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12 Risk Factors for Dementia

Published in Senior Living, Senior Services, For the Health of It

Editor’s Note: Patrick Zook, MD, is a retired family medicine physician who served for over 40 years at the St. Cloud Medical Group (now named CentraCare – Sartell Clinic). Even in retirement, he continues to be committed to his patients, clinic and health care in our community.

Dementia is a term used to describe a group of symptoms that affect memory, thinking and social abilities severely enough to interfere with a person’s daily life. There are close to 100 different forms of dementia; however, Alzheimer’s is the most common type accounting for about 70% of cases.

The biggest risk factor for dementia is aging. This means as a person gets older, their risk of developing dementia increases. For people aged between 65 and 69, around two in every 100 people have dementia or mild cognitive impairment. A person’s risk then increases as they age, roughly doubling every five years.

Even if you’re born with a genetic risk for dementia, there are modifiable factors to reduce your risk. Here are some of the most common ones:

  1. Limited education — continually learning improves brain function
  2. Hearing loss or loss of smell
  3. Hypertension/high cholesterol
  4. Obesity
  5. Alcohol use
  6. Head injuries (especially multiple injuries)
  7. Smoking
  8. Depression
  9. Social isolation
  10. Physical inactivity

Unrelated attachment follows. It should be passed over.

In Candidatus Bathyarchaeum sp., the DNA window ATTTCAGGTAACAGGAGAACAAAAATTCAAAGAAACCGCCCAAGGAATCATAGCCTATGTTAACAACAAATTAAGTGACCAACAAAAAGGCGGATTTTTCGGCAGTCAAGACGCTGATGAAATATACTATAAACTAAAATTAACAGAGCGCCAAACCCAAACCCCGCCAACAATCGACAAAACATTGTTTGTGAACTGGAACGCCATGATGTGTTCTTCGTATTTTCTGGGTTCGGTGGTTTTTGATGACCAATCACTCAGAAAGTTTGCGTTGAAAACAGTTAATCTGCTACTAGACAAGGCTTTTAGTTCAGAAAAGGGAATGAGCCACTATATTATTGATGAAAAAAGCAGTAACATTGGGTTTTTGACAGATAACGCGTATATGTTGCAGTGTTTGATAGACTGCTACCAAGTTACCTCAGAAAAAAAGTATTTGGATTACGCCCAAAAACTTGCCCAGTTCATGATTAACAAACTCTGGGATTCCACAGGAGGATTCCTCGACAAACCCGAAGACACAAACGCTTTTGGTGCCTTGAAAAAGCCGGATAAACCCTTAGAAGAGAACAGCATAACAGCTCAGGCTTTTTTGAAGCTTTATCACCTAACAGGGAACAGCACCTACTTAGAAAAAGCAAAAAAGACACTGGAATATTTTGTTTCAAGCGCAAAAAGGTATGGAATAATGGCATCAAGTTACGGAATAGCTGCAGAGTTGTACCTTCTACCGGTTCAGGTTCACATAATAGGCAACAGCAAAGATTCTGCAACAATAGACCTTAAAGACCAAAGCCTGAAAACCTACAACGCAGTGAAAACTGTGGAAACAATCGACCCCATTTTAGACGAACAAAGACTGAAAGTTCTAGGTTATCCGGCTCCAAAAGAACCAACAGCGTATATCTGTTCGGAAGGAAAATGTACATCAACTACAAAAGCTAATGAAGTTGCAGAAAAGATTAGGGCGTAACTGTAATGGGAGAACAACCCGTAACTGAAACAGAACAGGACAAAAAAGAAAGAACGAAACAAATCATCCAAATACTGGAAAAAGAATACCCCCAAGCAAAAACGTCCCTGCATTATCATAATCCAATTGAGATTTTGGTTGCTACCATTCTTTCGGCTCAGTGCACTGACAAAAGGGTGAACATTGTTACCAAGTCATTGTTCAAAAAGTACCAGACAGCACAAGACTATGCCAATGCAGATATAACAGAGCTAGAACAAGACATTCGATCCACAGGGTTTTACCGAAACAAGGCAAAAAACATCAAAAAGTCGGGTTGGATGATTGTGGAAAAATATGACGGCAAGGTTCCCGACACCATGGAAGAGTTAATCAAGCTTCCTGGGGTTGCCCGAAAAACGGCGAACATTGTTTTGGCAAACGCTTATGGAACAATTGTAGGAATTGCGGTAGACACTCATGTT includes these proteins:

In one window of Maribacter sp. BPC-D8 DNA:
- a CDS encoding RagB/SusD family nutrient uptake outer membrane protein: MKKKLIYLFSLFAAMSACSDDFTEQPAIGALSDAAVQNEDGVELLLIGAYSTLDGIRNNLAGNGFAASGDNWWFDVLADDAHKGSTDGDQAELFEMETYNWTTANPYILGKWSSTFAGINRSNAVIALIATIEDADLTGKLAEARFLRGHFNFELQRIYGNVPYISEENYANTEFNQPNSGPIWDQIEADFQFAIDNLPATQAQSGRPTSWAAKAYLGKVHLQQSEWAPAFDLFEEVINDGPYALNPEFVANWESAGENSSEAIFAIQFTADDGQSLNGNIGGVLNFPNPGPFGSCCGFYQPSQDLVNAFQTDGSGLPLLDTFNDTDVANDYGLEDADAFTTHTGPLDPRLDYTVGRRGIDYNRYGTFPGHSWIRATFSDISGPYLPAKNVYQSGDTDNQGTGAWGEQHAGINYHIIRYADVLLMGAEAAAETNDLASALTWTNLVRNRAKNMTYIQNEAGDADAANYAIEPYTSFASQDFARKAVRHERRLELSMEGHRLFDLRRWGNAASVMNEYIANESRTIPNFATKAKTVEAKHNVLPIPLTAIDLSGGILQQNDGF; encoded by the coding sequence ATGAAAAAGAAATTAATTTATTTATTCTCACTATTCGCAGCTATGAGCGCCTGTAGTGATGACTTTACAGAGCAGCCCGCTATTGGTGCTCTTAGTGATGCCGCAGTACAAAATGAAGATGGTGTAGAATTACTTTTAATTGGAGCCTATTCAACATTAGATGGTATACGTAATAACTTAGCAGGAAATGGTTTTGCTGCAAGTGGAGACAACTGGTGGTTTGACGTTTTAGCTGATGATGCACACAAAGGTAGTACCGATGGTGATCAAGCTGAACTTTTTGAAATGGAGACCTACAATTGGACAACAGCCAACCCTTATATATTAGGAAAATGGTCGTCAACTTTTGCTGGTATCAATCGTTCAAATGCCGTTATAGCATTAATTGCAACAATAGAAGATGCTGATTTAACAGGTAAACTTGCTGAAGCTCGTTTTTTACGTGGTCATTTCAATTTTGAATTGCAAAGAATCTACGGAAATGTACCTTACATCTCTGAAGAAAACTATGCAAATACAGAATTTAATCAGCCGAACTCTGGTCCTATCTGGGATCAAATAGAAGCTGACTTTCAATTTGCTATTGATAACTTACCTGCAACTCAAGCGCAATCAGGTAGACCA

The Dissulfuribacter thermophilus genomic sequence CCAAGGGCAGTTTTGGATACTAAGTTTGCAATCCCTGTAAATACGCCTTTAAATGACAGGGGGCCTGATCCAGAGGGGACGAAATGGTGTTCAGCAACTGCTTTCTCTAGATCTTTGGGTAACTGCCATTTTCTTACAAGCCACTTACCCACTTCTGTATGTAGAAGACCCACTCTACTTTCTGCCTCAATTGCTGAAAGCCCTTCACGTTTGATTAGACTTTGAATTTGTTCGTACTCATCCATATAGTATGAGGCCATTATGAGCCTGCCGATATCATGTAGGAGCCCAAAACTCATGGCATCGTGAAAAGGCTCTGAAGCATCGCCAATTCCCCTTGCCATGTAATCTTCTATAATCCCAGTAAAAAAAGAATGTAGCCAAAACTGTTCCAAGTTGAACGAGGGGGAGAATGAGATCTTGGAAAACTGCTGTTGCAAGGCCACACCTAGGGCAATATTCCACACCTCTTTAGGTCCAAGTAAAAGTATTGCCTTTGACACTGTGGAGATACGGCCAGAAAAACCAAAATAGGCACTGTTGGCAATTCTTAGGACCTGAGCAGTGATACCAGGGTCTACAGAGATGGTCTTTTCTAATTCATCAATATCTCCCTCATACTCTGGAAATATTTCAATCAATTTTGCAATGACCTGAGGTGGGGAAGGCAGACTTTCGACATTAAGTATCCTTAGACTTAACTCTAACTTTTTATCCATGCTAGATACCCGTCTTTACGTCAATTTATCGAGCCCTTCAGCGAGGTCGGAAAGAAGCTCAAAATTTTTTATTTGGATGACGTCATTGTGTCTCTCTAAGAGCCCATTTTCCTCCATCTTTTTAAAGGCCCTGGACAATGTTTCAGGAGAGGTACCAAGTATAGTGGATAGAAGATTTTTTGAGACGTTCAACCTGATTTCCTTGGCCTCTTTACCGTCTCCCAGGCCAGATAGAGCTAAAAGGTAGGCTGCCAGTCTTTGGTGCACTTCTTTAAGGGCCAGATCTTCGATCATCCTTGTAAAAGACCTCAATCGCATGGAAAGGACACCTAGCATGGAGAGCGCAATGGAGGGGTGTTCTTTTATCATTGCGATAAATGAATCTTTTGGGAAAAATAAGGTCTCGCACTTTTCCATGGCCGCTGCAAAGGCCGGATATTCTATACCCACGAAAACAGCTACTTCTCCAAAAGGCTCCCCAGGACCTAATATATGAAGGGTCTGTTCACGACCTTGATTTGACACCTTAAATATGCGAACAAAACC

11. Diabetes
  12. Air pollution

Changes you can make:

  • Aim to maintain systolic blood pressure of 130 mm Hg or less from the age of 40. Learn more about high blood pressure and why it is often called “the silent killer.”
  • Encourage use of hearing aids and reduce hearing loss by protecting ears from high noise levels.
  • Reduce exposure to air pollution and second-hand tobacco smoke.
  • Prevent head injury (particularly in high-risk occupations).
  • Limit alcohol intake (latest data says that any alcohol can cause brain shrinkage).
  • Stop smoking and support others to stop smoking.
  • Lead an active, socially engaged life for as long as possible.
  • Reduce obesity and the linked condition of diabetes.
  • Move your body. Exercise most days. Long or shorter, more frequent exercise sessions are both beneficial.

Learn more about reducing your risk for dementia.

Dr. Zook has been working with a local non-profit called the Central Minnesota Dementia Community Action Network, which shares personal stories of dementia and education.